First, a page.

What is a site visit in construction?
When a person who is not an authorized member of the construction crew is present on the jobsite, it’s often referred to as a site visit.
Jobsite visit, onsite visit, site tour, and other terms are also used to describe this activity.
What is the purpose of a site visit?
There are many different reasons for jobsite visits, but most commonly they are requested so the interested party can monitor progress or observe the construction process.
Typical site visitors include:
A visitor may request access to the jobsite, or the construction company may invite visitors to the site themselves.
In either case, both the visitor and the construction crew must observe the proper safety procedures during the visit.
How do you ensure the safety of visitors?
While safety is always crucial in construction, it’s even more important to closely follow protocol and exercise situational awareness when visitors are onsite.
When the visitor is a client or customer who has little to no experience in construction, the risk of accident and injury increases exponentially. To protect your visitors and your crew, follow these guidelines.
1. Schedule site visits in advance.
If possible, schedule site visits well in advance. You can build the visit into the project timeline, rescheduling any tasks that may affect the visitor’s safety for a different day.
Use the time you have before the visit to make sure the jobsite is as safe as possible. All tools, equipment, and material should be properly stored, and the site should be clean and clear of debris.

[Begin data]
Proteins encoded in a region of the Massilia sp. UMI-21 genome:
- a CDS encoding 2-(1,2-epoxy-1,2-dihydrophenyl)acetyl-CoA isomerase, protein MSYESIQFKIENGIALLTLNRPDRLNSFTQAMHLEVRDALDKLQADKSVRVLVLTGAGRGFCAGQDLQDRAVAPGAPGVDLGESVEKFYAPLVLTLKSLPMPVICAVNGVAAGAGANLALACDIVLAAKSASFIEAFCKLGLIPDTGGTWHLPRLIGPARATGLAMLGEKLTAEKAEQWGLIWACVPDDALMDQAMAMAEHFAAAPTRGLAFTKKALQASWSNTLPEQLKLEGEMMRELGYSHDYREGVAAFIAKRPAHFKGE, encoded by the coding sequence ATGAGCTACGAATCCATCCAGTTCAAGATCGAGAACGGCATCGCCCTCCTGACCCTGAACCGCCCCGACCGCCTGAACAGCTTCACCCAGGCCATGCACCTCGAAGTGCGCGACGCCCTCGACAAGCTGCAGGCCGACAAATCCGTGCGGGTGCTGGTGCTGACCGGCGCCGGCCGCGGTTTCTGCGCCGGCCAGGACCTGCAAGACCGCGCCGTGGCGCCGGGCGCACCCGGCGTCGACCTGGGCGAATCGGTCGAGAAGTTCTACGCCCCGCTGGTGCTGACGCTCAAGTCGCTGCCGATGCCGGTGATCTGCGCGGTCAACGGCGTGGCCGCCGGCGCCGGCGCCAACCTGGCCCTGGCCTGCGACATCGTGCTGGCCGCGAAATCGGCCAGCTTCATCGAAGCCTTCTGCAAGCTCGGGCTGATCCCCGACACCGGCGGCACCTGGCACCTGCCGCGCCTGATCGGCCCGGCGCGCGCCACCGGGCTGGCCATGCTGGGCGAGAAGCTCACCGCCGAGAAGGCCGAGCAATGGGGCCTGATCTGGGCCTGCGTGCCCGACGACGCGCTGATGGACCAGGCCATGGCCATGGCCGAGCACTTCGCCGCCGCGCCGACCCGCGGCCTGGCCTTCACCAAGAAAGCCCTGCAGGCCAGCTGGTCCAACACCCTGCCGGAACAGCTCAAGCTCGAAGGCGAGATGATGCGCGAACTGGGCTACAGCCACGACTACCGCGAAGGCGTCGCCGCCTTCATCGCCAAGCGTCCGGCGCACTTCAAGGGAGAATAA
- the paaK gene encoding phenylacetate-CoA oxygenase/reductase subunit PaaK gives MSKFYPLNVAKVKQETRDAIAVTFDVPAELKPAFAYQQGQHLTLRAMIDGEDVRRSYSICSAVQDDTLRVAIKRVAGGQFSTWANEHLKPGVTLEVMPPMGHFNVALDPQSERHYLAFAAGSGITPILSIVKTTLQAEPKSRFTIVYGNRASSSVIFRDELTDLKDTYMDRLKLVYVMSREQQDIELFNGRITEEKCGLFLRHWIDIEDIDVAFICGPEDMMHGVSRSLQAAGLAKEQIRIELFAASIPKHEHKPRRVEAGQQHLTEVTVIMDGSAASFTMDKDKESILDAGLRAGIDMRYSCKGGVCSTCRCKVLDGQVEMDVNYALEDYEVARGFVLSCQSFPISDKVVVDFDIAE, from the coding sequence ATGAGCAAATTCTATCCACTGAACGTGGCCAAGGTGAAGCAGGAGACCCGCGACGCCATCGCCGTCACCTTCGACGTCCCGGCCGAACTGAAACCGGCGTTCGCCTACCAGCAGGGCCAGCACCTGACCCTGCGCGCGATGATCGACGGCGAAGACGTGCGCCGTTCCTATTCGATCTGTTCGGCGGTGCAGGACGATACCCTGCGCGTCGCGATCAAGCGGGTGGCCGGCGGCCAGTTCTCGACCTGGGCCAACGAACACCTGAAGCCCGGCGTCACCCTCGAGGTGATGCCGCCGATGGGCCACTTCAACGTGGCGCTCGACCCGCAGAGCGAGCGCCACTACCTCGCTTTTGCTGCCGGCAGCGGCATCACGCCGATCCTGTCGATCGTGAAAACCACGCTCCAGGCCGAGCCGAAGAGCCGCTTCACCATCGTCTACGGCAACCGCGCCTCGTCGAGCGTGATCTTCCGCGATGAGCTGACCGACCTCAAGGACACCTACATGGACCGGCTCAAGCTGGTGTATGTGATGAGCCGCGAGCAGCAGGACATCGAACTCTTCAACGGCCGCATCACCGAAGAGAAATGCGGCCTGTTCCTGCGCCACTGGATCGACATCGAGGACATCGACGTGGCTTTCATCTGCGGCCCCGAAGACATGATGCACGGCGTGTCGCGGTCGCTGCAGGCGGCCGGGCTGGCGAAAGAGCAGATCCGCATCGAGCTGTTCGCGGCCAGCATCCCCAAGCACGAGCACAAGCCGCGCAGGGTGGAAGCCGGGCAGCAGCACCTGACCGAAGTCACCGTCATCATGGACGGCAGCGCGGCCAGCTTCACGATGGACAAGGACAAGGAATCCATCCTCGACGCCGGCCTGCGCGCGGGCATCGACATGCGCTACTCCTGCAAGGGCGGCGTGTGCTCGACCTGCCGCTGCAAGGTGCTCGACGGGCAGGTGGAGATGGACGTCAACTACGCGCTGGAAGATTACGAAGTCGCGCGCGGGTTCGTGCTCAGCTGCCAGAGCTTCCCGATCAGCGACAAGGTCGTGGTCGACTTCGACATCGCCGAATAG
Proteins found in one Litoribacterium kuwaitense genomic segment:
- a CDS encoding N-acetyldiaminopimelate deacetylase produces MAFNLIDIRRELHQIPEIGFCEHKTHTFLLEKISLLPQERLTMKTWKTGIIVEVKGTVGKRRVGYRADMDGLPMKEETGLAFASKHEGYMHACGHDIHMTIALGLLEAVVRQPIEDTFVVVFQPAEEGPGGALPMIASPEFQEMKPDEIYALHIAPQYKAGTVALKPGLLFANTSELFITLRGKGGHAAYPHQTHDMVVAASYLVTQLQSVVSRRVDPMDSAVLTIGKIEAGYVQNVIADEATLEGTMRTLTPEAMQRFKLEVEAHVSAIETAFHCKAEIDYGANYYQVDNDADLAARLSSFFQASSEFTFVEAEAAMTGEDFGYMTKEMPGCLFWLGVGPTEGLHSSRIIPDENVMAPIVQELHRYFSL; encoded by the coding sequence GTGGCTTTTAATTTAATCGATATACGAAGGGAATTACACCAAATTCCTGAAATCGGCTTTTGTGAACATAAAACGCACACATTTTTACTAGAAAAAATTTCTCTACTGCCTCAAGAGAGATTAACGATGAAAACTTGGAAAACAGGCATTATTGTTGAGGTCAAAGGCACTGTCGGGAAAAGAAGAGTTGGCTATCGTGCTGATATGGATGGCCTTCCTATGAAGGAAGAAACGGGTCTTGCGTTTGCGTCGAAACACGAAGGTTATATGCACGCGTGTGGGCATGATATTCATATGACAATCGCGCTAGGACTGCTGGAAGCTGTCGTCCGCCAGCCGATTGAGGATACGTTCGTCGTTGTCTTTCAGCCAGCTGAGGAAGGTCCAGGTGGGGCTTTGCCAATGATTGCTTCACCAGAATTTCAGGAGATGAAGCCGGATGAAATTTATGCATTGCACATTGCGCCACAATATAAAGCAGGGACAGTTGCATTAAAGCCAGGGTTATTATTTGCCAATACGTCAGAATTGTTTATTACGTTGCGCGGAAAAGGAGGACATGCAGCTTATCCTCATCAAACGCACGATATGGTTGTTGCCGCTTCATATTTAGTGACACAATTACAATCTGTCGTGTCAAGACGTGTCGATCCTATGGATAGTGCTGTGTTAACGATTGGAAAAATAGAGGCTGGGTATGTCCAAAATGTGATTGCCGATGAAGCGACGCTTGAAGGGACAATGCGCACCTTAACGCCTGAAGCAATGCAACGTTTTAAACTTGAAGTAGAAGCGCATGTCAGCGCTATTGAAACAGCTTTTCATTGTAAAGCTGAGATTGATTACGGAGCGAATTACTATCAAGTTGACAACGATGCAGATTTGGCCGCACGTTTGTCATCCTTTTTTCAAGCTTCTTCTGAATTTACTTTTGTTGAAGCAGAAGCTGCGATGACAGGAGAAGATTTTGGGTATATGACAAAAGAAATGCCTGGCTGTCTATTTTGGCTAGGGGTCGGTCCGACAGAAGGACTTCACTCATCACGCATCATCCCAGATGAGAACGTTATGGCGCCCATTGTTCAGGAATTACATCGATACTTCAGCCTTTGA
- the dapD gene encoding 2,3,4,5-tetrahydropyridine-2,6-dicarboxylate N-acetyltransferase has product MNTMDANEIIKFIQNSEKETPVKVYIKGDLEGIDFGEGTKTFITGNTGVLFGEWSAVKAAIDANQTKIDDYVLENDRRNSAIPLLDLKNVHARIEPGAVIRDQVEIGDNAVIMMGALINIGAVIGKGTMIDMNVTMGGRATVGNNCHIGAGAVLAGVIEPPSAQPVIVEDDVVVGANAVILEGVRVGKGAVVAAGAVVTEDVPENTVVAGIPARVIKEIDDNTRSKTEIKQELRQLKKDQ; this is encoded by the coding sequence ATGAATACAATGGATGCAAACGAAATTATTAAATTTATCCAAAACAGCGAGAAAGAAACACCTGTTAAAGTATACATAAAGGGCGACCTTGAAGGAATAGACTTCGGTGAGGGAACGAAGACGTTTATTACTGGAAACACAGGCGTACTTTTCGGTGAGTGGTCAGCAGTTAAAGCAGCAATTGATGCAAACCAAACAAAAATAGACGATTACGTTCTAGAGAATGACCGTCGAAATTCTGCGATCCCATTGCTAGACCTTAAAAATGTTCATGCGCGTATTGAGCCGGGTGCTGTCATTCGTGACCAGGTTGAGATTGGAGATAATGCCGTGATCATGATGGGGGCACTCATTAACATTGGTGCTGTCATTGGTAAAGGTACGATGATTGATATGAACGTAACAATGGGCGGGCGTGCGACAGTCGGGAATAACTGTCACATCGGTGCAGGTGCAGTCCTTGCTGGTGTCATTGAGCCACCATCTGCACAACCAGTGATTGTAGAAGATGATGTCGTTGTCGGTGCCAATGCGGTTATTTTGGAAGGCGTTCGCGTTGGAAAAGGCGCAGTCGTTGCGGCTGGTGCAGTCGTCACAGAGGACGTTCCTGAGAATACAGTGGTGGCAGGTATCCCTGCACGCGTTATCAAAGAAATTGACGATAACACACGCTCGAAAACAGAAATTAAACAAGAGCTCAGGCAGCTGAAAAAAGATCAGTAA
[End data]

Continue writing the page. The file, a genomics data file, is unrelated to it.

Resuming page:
Consider conducting a toolbox talk on housekeeping tasks before the visit to reinforce expectations.
2. Inform your crew of the visit.
Let your crew know the exact times and dates when there will be visitors onsite, even if they aren’t scheduled to work in the observation area. There is always the possibility that a visitor will ask to see more of the site, or they may accidentally enter workspaces they aren’t approved to access.
One extra person in the workspace can significantly affect safety, and all crew members should be made aware of any visits so they can be on guard to help protect themselves and the visitor. Then, they should be informed once the visit has concluded.
3. Review construction safety requirements.
Review safety procedures with your visitors before they set foot on the jobsite. Make sure they understand those procedures and agree to follow them to the best of their abilities.
4. Provide personal protective equipment.
Supply personal protective equipment (PPE) to your visitors and ensure they utilize it properly.
This way, you can verify their equipment meets the most up-to-date standards.
5. Accompany the visitor onsite.
Visitors should always be escorted on the jobsite. Never allow a visitor to explore the site unattended.
6. Use a construction site visitor checklist.
It’s important to document all site visits. Record the personal information of each visitor in a visitor log, including the time and date of the visit and the visit's purpose. And, be sure to log both the time they arrived on and exited the jobsite.
Using a construction site visitor checklist will help your make sure you don’t miss any vital details.